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The First Carnegie Hall Euphonium Recital - Capuzzi, Adler, Frackenpohl, Etc / Bowman, Et Al


Release Date: 02/24/2009 
Label:  Crystal   Catalog #: 393   Spars Code: n/a 
Composer:  Giuseppe Antonio CapuzziArthur R. FrackenpohlWalter RossSamuel Adler,   ... 
Performer:  Brian BowmanMarjorie LeeSteven HarlosGordon Stout
Number of Discs: 1 
Recorded in: Stereo 
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Notes and Editorial Reviews



THE FIRST CARNEGIE HALL EUPHONIUM RECITAL Brian Bowman (eup); Margorie Lee (pn); 1 Steven Harlos (pn); 2 Gordon Stout (mmb) CRYSTAL 393 (61:25)


CAPUZZI Andante and Rondo. 1 FRACKENPOHL Euphonium Sonata. 2 ROSS Read more class="ARIAL12b">Partita for Euphonium and Piano. 1 ADLER 4 Dialogs for Euphonium and Marimba. BODA Sonatina for Euphonium and Synthesizer. PICCHI Fantasia originale (arr. Mantia) 2


Euphonium virtuoso Brian Bowman gave this program in Carnegie Recital Hall back in 1976. The Capuzzi, Ross, Adler, and Boda pieces were recorded two years later and originally issued on Crystal Records LP S393. The Frackenpohl and Picchi works were recorded for this CD in 2008.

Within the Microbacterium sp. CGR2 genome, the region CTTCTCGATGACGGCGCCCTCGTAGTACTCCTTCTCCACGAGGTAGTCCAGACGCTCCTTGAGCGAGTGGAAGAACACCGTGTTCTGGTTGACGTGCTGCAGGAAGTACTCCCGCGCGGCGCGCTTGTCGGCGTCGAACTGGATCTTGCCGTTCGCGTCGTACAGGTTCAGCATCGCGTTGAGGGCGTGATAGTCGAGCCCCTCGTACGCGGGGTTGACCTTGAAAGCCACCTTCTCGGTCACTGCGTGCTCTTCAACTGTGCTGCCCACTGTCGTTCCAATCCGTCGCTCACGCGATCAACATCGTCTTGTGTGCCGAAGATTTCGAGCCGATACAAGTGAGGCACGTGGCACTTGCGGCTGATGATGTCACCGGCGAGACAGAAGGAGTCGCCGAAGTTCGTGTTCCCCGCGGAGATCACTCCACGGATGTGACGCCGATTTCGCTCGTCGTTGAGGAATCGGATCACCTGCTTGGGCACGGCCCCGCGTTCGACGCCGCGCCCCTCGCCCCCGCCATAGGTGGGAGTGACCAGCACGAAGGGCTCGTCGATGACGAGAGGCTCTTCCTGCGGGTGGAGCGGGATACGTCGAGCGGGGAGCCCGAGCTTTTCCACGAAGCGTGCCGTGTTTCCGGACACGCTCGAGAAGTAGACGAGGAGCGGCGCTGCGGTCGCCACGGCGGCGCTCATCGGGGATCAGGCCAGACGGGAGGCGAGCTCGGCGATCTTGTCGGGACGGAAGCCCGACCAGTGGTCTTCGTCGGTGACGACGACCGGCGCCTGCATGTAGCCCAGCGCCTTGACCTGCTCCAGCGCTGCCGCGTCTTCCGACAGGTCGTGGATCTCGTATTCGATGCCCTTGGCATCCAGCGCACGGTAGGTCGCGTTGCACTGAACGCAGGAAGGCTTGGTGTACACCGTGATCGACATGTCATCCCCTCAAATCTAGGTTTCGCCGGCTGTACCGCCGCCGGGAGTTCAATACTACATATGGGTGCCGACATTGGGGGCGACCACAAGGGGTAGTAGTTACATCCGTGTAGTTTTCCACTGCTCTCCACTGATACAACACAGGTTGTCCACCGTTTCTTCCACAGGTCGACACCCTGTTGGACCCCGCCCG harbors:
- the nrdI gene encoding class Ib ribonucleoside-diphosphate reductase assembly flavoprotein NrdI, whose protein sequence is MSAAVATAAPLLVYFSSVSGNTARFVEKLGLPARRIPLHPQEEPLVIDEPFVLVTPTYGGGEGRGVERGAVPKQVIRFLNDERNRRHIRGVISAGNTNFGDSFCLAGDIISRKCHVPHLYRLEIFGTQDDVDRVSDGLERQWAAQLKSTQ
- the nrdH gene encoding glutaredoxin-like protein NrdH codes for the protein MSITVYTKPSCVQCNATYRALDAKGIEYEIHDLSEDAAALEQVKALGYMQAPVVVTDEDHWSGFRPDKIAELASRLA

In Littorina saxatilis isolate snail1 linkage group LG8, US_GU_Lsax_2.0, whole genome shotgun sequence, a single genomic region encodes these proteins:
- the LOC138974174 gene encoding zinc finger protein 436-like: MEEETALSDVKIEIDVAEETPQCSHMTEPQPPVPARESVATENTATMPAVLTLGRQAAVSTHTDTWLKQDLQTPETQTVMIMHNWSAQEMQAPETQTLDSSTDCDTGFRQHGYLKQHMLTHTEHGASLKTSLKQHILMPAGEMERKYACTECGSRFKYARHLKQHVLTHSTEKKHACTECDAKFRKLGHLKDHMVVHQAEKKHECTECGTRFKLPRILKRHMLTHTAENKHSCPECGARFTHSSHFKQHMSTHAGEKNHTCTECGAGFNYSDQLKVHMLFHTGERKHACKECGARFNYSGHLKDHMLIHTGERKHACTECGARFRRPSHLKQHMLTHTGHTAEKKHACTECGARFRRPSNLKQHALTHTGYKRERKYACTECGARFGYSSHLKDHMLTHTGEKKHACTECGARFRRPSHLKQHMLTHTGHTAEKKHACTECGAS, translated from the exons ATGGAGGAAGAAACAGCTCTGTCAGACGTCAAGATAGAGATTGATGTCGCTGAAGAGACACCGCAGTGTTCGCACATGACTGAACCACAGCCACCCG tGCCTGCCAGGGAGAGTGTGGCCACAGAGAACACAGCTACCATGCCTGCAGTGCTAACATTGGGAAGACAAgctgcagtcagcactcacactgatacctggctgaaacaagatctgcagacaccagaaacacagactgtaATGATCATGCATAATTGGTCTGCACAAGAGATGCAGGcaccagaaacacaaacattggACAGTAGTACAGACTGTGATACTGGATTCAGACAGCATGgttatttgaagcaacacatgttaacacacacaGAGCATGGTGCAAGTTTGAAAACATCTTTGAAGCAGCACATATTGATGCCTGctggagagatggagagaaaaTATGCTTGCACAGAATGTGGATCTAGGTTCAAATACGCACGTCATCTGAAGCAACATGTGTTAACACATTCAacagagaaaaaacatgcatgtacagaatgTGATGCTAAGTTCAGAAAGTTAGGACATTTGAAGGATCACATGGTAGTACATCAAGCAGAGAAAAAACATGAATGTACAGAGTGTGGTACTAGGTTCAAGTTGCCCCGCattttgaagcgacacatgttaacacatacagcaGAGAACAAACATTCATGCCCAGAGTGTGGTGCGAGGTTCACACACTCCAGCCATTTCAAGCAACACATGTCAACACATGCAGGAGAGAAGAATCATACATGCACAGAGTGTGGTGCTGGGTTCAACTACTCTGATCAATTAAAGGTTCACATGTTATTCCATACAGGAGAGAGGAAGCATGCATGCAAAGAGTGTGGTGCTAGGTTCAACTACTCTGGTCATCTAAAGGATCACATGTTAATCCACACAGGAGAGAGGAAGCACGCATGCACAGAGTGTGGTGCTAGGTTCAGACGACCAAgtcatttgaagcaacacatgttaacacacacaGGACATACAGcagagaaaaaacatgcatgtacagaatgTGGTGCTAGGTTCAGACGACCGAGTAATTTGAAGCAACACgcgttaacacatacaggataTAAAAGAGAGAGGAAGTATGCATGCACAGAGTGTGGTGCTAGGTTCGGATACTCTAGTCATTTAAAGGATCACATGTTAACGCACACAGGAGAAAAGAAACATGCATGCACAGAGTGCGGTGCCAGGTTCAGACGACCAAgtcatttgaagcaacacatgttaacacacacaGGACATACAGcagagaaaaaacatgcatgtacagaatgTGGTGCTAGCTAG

Bowman has served as soloist and principal euphonium in the U.S. Navy Band, the U.S. Armed Forces Bicentennial Band, and the U.S. Air Force Band. He has performed as tenor tubist with the New York Philharmonic, National Symphony, Pittsburgh Symphony, San Francisco Symphony, and the Dallas Symphony, among others. He has taught at the Paris Conservatory, and was a master teacher at the first Deutsche Tubaform workshop to include euphonium in Germany. He is currently regent’s professor of music (euphonium) at the University of North Texas.


Ranging from Classical through some decidedly modernistic music, this program effectively shows the breadth and depth of Bowman’s musicianship. The Antonio Capuzzi and Ermano Picchi pieces provide the most musically accessible bookends to this collection. Giuseppe Antonio Capuzzi (1755–1818) was a virtuoso violinist who composed in virtually all genres. Little is known about Picchi other than that he was born at the turn of the 20th century, and would have sunk into complete obscurity had his Fantasia originale not been discovered and arranged by Simone Mantia, the euphonium player in the Sousa Band. Both composers’ works are light display pieces: the Capuzzi Andante and Rondo is the more classically poised and requiring both sustained legato and gracious ornamentation; the Picchi Fantasia originale , a theme-and-variation setup requiring Paganini/Liszt-style virtuosity. In both pieces, Bowman rises to the challenges, producing rich and varied timbres, elegant phrasing, and, in the Picchi, ultra clear articulation, often at machine gun speed.